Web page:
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We Still Believe

Tribe holding prayer service Sunday

PEMBROKE – Tribal Chairman Harvey Godwin announced Thursday that the Lumbee Tribe of North Carolina will hold a special prayer service Sunday morning before the final day of the powwow.

He has invited all ministers to attend. The interdenominational service starts at 9 a.m. to highlight day three of the 12th annual Dance of the Spring Moon powwow at the Lumbee Tribe’s Indian Cultural Center.

Godwin said he plans to lead the service.

“Upon reflection and prayer I have decided to take the lead and conduct the prayer service myself on Sunday. I think it is important as the leader of the Lumbee People and a Christian to lead this service and hopefully other tribal leadership and their people as well as our own will join me,” he said.

Godwin said it is important to include Christian worship service as part of the annual celebration of Indian culture. The tribe has held three prayer services at the tribal complex since Godwin took office Jan. 8.

The chairman said he wanted to have the next ceremony on a Sunday and he felt it would be appropriate to have it at the Lumbee Tribe’s newly revived Indian Cultural Center.

“Now that the weather is good, this will give us an opportunity to have it outdoors,” Godwin said. “The Cultural Center is in shape now and I want to have it there on Sunday morning because Sunday is the most significant day of the week. This will allow us to get back to the environment and this is relevant to how our ancestors worshiped years ago. It allows us to get back to nature.”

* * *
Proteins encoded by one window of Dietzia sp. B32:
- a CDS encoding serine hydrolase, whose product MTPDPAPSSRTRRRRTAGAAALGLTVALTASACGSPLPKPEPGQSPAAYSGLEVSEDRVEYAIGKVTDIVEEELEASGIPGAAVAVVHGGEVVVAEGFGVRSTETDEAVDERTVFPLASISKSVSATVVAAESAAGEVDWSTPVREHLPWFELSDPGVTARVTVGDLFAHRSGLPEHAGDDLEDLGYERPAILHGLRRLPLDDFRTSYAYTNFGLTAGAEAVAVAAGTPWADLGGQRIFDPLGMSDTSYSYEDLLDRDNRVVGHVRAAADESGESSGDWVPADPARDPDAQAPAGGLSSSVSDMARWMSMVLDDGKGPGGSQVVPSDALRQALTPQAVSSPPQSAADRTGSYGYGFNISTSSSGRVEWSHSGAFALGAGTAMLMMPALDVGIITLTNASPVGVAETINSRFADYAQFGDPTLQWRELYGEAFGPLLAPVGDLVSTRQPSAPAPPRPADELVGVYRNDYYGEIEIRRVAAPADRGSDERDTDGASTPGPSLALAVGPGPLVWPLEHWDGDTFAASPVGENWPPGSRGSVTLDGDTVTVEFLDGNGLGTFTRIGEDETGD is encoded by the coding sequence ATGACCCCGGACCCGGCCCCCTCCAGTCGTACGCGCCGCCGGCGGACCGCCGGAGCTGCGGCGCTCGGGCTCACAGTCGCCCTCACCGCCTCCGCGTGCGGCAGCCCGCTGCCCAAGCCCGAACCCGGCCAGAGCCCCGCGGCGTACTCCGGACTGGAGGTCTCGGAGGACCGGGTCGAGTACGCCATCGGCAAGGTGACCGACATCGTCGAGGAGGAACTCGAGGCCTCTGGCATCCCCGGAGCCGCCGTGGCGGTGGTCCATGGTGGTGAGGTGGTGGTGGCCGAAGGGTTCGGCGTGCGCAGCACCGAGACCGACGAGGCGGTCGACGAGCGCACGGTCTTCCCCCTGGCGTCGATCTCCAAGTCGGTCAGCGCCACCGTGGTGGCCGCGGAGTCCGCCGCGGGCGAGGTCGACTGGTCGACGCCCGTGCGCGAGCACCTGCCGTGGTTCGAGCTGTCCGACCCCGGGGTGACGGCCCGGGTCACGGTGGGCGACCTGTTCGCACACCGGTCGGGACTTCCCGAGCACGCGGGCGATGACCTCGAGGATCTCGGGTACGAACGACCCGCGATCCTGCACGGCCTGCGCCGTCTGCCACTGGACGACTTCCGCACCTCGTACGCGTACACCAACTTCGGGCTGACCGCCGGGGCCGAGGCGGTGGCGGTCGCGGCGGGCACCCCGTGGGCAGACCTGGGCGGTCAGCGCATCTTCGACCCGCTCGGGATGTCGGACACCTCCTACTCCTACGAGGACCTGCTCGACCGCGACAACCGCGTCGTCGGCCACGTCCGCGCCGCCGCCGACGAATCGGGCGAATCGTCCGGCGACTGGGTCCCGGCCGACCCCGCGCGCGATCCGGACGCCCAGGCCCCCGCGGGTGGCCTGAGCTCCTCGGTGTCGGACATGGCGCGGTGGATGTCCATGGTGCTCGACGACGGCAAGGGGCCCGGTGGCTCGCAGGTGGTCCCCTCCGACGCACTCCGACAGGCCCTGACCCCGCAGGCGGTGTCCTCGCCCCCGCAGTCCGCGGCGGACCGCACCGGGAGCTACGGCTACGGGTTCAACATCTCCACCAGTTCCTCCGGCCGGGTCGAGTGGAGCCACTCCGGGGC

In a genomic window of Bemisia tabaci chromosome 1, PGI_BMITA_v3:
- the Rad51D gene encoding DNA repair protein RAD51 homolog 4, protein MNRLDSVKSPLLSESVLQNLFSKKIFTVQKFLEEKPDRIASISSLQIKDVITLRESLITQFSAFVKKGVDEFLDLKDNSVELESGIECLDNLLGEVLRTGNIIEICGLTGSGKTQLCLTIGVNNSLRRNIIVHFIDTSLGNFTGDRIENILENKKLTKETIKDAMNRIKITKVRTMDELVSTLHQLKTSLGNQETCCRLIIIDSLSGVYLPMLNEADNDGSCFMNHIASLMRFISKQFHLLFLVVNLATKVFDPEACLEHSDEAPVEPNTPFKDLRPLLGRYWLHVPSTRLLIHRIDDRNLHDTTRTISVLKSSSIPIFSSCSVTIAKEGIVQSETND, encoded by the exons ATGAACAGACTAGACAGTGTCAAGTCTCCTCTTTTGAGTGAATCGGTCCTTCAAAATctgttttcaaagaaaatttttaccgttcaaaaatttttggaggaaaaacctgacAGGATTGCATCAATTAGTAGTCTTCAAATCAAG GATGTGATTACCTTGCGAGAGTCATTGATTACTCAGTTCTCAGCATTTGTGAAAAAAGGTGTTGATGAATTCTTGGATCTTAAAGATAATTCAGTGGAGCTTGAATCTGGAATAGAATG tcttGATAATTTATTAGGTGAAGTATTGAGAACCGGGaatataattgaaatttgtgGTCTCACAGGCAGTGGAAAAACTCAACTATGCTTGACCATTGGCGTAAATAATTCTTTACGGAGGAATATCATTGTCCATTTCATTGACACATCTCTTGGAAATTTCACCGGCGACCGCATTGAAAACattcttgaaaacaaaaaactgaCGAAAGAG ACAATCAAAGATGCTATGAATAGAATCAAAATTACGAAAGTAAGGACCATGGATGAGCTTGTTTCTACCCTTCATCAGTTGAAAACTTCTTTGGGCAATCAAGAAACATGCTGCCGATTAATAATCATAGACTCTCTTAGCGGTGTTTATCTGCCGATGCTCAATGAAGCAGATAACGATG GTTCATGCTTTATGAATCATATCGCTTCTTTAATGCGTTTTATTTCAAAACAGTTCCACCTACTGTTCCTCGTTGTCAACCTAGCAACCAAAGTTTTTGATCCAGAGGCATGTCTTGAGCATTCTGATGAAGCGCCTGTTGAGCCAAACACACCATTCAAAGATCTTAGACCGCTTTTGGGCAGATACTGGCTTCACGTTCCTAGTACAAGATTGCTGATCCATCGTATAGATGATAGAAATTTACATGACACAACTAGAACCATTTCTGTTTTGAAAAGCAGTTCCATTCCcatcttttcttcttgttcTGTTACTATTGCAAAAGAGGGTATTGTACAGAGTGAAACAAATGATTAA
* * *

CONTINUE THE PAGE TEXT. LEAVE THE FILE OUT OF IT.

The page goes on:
Many Lumbees worshipped outdoors in the years before the first churches were built in the 1800s. Some still held brush arbor worship services outdoor as late as the early 20th century as many communities still did not have church buildings.

Godwin said it’s important to keep in mind that prayer and worship have always been at the forefront of the Lumbee experiences. He said he is pleased to make it a part of the powwow celebration as it will be an opportunity for people from varying religious backgrounds to worship as one on the tribal grounds.

“We would like to invite all of our churches to participate,” Godwin said. “It does not matter what denomination. We want all to feel welcome and to take part in our powwow celebration.”


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